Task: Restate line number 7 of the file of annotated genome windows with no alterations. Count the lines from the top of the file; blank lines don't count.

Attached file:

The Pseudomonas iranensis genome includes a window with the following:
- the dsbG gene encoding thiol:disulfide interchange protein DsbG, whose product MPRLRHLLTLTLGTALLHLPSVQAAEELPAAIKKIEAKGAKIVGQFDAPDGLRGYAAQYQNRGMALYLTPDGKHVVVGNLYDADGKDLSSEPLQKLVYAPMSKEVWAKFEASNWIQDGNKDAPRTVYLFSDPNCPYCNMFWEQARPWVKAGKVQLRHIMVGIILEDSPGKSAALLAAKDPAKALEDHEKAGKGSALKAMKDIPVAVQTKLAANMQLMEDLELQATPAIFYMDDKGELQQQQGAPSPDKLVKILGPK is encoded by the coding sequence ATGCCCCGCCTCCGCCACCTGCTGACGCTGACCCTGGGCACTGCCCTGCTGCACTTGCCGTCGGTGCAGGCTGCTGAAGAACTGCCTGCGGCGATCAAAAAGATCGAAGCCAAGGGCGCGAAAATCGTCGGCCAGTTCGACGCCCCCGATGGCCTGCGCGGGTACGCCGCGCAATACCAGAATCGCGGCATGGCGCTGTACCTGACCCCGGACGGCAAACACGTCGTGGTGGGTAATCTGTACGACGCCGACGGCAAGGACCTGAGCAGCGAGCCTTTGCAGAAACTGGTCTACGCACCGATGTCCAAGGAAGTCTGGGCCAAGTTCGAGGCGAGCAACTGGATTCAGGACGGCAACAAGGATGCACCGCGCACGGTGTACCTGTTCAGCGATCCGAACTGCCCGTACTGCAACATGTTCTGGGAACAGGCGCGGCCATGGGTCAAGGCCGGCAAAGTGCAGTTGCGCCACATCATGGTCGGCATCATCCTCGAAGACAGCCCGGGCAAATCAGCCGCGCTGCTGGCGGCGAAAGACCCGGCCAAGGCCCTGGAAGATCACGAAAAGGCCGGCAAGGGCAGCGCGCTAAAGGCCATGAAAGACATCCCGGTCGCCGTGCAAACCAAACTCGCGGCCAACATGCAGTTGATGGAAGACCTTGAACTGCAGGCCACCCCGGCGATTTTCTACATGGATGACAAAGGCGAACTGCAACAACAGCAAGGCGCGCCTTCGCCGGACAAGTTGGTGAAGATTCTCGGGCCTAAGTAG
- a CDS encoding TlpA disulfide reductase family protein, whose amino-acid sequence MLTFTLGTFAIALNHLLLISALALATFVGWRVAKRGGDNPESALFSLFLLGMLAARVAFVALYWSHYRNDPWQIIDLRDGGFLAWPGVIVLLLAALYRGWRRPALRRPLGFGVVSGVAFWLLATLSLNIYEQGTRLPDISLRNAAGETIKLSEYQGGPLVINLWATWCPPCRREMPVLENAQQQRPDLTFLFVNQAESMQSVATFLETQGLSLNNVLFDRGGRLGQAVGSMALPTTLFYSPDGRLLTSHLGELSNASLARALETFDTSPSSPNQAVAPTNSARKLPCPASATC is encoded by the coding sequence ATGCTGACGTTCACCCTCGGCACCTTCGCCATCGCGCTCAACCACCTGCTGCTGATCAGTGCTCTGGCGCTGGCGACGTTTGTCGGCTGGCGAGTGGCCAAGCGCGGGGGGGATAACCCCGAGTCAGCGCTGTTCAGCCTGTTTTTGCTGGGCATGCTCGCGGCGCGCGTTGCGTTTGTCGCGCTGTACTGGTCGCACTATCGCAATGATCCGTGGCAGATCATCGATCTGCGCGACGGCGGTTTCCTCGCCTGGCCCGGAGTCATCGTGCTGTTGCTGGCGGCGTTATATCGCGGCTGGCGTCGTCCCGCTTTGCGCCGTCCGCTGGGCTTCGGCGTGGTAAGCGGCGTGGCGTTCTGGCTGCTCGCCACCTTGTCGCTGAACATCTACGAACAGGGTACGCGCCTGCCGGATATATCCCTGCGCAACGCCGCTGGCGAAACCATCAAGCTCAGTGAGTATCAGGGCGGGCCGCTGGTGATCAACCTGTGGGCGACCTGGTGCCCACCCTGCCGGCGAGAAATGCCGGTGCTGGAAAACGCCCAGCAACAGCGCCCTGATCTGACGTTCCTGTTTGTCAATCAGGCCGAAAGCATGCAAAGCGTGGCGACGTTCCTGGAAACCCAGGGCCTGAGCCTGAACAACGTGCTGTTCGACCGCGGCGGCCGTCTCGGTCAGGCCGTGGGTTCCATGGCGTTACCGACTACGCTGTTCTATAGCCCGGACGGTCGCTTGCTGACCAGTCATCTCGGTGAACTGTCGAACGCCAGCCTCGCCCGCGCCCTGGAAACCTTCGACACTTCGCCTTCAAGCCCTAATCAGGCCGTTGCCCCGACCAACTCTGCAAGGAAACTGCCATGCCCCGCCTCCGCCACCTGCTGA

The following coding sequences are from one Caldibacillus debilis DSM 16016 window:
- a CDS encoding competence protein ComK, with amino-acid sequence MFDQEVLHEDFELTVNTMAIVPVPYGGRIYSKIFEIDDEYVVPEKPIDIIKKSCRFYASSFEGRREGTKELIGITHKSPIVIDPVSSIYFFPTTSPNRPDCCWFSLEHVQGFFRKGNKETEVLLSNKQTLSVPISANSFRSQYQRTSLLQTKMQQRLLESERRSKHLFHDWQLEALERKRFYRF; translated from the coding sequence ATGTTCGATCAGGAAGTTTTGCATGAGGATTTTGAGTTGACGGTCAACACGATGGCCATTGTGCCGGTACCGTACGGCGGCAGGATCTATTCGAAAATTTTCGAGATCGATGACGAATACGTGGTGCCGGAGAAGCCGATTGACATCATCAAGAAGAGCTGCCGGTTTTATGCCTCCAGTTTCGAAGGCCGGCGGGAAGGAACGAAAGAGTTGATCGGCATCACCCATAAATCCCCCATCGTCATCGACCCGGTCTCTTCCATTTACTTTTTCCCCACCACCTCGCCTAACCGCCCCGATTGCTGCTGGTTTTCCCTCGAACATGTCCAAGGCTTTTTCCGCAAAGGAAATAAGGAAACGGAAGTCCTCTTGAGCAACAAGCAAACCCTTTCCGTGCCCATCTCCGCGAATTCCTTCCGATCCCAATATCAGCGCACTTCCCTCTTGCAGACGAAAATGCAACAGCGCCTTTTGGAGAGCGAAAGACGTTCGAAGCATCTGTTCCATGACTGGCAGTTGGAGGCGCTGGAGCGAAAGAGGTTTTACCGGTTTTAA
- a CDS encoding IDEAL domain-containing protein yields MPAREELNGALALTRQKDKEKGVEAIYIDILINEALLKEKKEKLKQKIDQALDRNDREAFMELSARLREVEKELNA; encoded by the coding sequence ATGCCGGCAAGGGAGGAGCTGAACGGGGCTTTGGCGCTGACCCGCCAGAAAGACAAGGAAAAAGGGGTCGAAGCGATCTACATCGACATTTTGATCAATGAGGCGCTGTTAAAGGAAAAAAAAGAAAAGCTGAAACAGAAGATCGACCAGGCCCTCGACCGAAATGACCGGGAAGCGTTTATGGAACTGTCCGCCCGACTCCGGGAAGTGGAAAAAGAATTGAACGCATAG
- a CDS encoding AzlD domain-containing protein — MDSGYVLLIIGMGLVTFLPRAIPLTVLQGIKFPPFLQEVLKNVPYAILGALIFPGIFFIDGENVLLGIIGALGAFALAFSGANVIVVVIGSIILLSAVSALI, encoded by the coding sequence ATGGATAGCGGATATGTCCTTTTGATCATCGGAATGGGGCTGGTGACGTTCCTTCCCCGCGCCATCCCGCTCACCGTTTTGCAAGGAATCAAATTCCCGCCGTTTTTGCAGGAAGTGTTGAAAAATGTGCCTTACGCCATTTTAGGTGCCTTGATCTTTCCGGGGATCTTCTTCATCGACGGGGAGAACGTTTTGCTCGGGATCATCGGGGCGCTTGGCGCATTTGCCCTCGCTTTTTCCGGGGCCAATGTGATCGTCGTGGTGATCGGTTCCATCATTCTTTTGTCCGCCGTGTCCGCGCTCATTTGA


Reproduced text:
- a CDS encoding AzlD domain-containing protein — MDSGYVLLIIGMGLVTFLPRAIPLTVLQGIKFPPFLQEVLKNVPYAILGALIFPGIFFIDGENVLLGIIGALGAFALAFSGANVIVVVIGSIILLSAVSALI, encoded by the coding sequence ATGGATAGCGGATATGTCCTTTTGATCATCGGAATGGGGCTGGTGACGTTCCTTCCCCGCGCCATCCCGCTCACCGTTTTGCAAGGAATCAAATTCCCGCCGTTTTTGCAGGAAGTGTTGAAAAATGTGCCTTACGCCATTTTAGGTGCCTTGATCTTTCCGGGGATCTTCTTCATCGACGGGGAGAACGTTTTGCTCGGGATCATCGGGGCGCTTGGCGCATTTGCCCTCGCTTTTTCCGGGGCCAATGTGATCGTCGTGGTGATCGGTTCCATCATTCTTTTGTCCGCCGTGTCCGCGCTCATTTGA